EXEGETICAL (ORIGINAL LANGUAGES)
37. right … stedfast] Or, stedfast … faithful. Cp. Psalm 78:8, where the same words are used. The heart is the organ of thought and will, which determines the moral and religious character, the seat of true repentance and amendment of life (Psalm 51:10; Psalm 57:7).Verse 37. - For their heart was not right with him. It is the worship of the heart alone which God values (see Deuteronomy 10:12; Proverbs 3:1; Proverbs 23:26, etc.). If the heart be not "right with God," our worship is an offence to him. Neither were they steadfast in his covenant (comp. ver. 8). Passing over to the giving of the quails, the poet is thinking chiefly of the first occasion mentioned in Exodus 16, which directly preceded the giving of the manna. But the description follows the second: יסּע (He caused to depart, set out) after Numbers 11:31. "East" and "south" belong together: it was a south-east wind from the Aelanitic Gulf. "To rain down" is a figurative expression for a plentiful giving of dispensing from above. "Its camp, its tents," are those of Israel, Numbers 11:31, cf. Exodus 16:13. The תּעוה, occurring twice, Psalm 78:29-30 (of the object of strong desire, as in Psalm 21:3), points to Kibroth-hattaavah, the scene of this carnal lusting; הביא is the transitive of the בּוא in Proverbs 13:12. In Psalm 78:30-31 even in the construction the poet closely follows Numbers 11:33 (cf. also זרוּ with לזרא, aversion, loathing, Numbers 11:20). The Waw unites what takes place simultaneously; a construction which presents the advantage of being able to give special prominence to the subject. The wrath of God consisted in the breaking out of a sickness which was the result of immoderate indulgence, and to which even the best-nourished and most youthfully vigorous fell a prey. When the poet goes on in Psalm 78:32 to say that in spite of these visitations (בּכל־זאת) they went on sinning, he has chiefly before his mind the outbreak of "fat" rebelliousness after the return of the spies, cf. Psalm 78:32 with Numbers 14:11. And Psalm 78:33 refers to the judgment of death in the wilderness threatened at that time to all who had come out of Egypt from twenty years old and upward (Numbers 14:28-34). Their life devoted to death vanished from that time onwards בּהבל, in breath-like instability, and בּבּהלה, in undurable precipitancy; the mode of expression in Psalm 31:11; Job 36:1 suggests to the poet an expressive play of words. When now a special judgment suddenly and violently thinned the generation that otherwise was dying off, as in Numbers 21:6., then they inquired after Him, they again sought His favour, those who were still preserved in the midst of this dying again remembered the God who had proved Himself to be a "Rock" (Deuteronomy 32:15, Deuteronomy 32:18, Deuteronomy 32:37) and to be a "Redeemer" (Genesis 48:16) to them. And what next? Psalm 78:36-37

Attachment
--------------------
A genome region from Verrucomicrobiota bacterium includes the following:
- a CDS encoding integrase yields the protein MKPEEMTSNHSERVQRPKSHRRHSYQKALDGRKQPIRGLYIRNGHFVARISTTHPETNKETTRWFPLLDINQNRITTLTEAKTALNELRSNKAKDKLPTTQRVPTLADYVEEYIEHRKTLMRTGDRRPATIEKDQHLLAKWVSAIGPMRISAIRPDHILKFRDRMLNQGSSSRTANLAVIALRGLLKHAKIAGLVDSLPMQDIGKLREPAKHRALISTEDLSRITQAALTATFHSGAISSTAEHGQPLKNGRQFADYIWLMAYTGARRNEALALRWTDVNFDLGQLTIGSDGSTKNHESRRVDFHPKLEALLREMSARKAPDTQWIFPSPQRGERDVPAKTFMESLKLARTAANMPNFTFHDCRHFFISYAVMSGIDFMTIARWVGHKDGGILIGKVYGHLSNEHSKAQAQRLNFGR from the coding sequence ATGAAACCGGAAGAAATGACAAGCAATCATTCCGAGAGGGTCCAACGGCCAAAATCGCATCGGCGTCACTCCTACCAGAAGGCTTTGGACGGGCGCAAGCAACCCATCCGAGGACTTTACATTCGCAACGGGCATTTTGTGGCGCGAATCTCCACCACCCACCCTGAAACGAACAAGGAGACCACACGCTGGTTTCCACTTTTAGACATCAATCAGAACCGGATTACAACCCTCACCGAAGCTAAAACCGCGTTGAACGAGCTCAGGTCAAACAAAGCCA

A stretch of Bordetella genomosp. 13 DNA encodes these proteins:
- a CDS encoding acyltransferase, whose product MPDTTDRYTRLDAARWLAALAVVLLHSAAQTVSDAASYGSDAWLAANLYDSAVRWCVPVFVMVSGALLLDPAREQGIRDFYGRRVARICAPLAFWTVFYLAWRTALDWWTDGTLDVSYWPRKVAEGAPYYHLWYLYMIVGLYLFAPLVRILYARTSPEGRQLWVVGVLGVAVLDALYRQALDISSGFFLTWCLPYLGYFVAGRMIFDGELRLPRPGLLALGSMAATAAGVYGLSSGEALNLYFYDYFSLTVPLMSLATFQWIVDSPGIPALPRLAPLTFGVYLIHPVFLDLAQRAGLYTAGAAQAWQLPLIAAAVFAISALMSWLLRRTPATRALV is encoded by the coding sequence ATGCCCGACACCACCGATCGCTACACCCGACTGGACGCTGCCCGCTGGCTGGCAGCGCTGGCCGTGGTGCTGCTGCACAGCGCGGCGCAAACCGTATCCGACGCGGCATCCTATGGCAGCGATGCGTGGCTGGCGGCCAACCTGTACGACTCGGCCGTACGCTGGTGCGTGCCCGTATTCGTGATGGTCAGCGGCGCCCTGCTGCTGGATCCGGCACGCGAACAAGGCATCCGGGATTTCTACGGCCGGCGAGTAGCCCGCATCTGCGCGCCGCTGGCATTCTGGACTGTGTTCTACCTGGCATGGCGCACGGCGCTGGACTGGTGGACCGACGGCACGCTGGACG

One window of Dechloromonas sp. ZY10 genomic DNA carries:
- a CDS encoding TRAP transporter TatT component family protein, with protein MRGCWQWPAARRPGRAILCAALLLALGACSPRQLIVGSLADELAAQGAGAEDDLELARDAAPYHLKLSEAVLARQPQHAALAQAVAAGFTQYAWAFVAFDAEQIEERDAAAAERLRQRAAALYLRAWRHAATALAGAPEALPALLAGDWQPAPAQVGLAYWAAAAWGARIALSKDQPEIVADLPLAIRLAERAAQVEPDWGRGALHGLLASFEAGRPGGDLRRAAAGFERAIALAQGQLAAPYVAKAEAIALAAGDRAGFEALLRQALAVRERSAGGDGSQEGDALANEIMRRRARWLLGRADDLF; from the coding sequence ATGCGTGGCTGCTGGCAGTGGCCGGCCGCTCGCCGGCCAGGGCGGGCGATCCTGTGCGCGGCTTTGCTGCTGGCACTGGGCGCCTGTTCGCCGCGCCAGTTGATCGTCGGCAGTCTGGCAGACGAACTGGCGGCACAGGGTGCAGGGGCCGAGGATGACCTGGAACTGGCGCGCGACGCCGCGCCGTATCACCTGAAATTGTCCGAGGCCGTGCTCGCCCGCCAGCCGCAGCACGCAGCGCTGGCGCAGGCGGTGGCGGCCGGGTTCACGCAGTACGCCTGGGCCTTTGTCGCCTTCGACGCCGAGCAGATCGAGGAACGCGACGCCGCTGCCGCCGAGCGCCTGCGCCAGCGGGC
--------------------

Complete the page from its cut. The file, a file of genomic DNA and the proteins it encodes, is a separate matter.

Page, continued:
(Note: According to the reckoning of the Masora this Psalm 78:36 is the middle verse of the 2527 verses of the Psalter (Buxtorf, Tiberias, 1620, p. 133).)

tell us what effect they gave to this disposition to return to God. They appeased Him with their mouth, is meant to say: they sought to win Him over to themselves by fair speeches, inasmuch as they thus anthropopathically conceived of God, and with their tongue they played the hypocrite to Him; their heart, however, was not sincere towards Him (עם like את in Psalm 78:8), i.e., not directed straight towards Him, and they proved themselves not stedfast (πιστοί, or properly βέβαιοι) in their covenant-relationship to Him.